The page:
And it’s not so much about finding quality leaders, but preparing them to address compensation, staffng, and budgeting—not with the customary emphasis on compliance—but with an eye to cage-busting. Rice University’s Educational Entrepreneurship Program, for instance, prepares educators to be school leaders, but does so within the “professional” MBA track at its elite business school. This makes possible broad exposure that can serve would-be cage-busters well.
What about getting buy-in. You say it’s a tactic, not a credo. How should leaders address this?
Hess: There is an obligation and responsibility to have good lines of communications with stakeholders. If you get 60 to 80 or 90 percent of the people excited about what you do, you’re working downhill.
The guiding light of a cage-buster is to make sure we are promoting great teaching and learning, and figuring out how well you’re doing things that are important, like second languages, music, kids mastering AP classes, and reading at grade level. When you can use collaboration and teambuilding, that’s fabulous, and building strong cultures is part of what helps you do these things better.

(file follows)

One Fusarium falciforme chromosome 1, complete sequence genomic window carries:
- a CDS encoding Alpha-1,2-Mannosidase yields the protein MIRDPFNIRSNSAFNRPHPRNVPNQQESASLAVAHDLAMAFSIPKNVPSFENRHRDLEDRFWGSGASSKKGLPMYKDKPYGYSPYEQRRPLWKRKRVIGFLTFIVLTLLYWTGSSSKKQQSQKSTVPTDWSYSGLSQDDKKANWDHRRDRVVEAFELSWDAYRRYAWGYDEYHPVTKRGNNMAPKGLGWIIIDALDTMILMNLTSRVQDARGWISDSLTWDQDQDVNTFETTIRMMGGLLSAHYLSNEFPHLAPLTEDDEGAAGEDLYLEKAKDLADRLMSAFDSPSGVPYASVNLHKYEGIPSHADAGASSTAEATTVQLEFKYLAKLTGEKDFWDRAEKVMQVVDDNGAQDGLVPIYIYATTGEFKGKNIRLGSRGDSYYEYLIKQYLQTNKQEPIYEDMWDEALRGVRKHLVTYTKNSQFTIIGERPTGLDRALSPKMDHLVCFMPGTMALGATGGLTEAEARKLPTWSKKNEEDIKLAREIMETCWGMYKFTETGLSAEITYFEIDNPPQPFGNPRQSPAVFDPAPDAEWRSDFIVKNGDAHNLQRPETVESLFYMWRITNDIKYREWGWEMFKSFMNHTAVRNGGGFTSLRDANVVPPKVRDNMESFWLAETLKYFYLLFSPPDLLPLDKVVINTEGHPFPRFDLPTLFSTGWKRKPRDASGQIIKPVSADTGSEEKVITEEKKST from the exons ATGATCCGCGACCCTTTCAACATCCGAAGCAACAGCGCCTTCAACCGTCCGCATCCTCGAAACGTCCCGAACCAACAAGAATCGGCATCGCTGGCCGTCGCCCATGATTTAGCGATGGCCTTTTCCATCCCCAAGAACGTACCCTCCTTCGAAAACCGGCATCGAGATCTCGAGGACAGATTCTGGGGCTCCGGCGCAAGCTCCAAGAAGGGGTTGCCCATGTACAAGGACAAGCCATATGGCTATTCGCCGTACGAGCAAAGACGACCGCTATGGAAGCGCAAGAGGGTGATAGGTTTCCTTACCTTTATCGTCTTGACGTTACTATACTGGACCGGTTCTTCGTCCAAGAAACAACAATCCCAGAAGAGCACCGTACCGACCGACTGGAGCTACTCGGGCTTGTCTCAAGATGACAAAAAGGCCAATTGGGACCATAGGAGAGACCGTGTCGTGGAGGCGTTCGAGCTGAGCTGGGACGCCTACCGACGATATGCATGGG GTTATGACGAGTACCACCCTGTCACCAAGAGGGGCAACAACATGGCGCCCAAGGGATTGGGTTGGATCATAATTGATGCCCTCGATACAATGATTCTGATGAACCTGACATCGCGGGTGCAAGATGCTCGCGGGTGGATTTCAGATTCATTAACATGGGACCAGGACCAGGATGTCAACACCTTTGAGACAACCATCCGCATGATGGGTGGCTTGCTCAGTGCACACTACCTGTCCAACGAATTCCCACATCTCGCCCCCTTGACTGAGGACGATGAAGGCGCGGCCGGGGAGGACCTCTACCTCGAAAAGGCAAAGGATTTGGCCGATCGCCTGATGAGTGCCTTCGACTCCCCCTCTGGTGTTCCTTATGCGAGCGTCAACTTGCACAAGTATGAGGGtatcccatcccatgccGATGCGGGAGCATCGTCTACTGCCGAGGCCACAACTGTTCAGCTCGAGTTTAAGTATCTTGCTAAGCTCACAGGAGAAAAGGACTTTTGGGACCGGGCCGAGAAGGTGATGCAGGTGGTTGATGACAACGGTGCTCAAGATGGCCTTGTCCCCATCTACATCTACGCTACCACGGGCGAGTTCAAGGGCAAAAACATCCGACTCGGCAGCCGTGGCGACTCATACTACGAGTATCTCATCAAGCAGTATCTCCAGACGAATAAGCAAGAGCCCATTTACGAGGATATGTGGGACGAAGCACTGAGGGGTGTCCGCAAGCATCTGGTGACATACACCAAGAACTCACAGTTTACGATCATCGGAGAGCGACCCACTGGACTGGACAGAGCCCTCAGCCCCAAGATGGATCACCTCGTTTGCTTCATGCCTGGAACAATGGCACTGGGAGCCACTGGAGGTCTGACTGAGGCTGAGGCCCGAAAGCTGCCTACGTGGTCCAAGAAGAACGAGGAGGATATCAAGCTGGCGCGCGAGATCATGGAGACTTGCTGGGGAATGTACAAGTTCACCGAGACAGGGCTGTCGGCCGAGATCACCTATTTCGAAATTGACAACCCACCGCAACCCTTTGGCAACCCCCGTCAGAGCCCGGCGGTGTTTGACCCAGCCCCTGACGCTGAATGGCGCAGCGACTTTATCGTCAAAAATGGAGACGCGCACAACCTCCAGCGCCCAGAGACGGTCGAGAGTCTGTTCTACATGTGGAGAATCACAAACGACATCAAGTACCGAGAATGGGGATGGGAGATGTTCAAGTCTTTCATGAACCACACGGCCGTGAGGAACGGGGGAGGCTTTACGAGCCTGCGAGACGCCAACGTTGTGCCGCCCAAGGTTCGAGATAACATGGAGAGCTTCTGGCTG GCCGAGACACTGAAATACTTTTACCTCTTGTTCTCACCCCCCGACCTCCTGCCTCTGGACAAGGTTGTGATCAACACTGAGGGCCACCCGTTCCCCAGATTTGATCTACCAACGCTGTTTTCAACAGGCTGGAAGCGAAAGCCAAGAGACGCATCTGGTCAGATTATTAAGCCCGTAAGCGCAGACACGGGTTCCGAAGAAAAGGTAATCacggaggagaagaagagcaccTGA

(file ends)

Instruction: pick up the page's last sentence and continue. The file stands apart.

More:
But you must solve problems first. Peter Gorman had trouble getting principals to rigorously evaluate their teachers. So he started to take teachers who had been bumped and send them to schools where everyone had a positive evaluation. When the principals pushed back he said, ‘Now clearly, you can handle it because everyone at your school’s got a great evaluation. You’ve got time to work with them.’ The principals realized that taking the lazy way out impacted their school negatively, and so they started to take the evaluations seriously, and what happened was a new culture started to gel.
What about cage-busting as a movement, based on your book? What is that about?
Hess: The premise of “Cage-Busting Leadership” is simple. It is true, as would-be reformers often argue, that statutes, policies, rules, regulations, contracts, and case law make it tougher than it should be for school and system leaders to drive improvement and, well, lead. However, it is also the case that leaders have far more freedom to transform, reimagine, and invigorate teaching, learning, and schooling than is widely believed.
Cage-busting is not about picking fights, attacking unions, or firing people, and it does not give cage-busters license to wantonly alienate educators or community members. It empowers leaders, frees them from the iron grip of bureaucracy and routine, and helps them become savvy leaders of a public enterprise.
What impact do you want this book to have on K12 education and the leaders within?
Hess: I’m often surprised that folks are open to thinking like cage-busters. They’ve never been told it’s okay; they’ve never been shown what it looks like. I don’t think traditional leadership programs have given leaders all the tools to do this. There are huge numbers of leaders who are hungry for this and for whom cage-busting will be the how-to guide in instructional leadership, professional development, and differentiated instruction. You do cage-busting because it gives you more bang for your buck, more impact with teachers and much more time for faculty and kids.